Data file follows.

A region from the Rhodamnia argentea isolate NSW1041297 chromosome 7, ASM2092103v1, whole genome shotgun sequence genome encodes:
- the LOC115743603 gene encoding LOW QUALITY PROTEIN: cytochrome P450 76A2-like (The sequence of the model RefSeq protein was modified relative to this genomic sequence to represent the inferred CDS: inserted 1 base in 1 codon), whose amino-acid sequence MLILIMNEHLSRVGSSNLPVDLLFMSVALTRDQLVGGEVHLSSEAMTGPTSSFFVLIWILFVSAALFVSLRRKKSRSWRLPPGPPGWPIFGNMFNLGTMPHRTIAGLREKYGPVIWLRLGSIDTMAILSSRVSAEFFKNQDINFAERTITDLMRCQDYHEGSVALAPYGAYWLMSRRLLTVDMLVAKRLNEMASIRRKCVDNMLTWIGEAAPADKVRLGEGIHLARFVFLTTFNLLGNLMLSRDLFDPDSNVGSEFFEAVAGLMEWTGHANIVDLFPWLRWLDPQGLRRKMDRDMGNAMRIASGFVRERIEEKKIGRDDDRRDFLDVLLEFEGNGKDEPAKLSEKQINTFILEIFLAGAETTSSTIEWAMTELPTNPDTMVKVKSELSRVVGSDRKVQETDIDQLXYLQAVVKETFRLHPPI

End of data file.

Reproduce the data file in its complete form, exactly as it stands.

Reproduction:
A region from the Rhodamnia argentea isolate NSW1041297 chromosome 7, ASM2092103v1, whole genome shotgun sequence genome encodes:
- the LOC115743603 gene encoding LOW QUALITY PROTEIN: cytochrome P450 76A2-like (The sequence of the model RefSeq protein was modified relative to this genomic sequence to represent the inferred CDS: inserted 1 base in 1 codon), whose amino-acid sequence MLILIMNEHLSRVGSSNLPVDLLFMSVALTRDQLVGGEVHLSSEAMTGPTSSFFVLIWILFVSAALFVSLRRKKSRSWRLPPGPPGWPIFGNMFNLGTMPHRTIAGLREKYGPVIWLRLGSIDTMAILSSRVSAEFFKNQDINFAERTITDLMRCQDYHEGSVALAPYGAYWLMSRRLLTVDMLVAKRLNEMASIRRKCVDNMLTWIGEAAPADKVRLGEGIHLARFVFLTTFNLLGNLMLSRDLFDPDSNVGSEFFEAVAGLMEWTGHANIVDLFPWLRWLDPQGLRRKMDRDMGNAMRIASGFVRERIEEKKIGRDDDRRDFLDVLLEFEGNGKDEPAKLSEKQINTFILEIFLAGAETTSSTIEWAMTELPTNPDTMVKVKSELSRVVGSDRKVQETDIDQLXYLQAVVKETFRLHPPI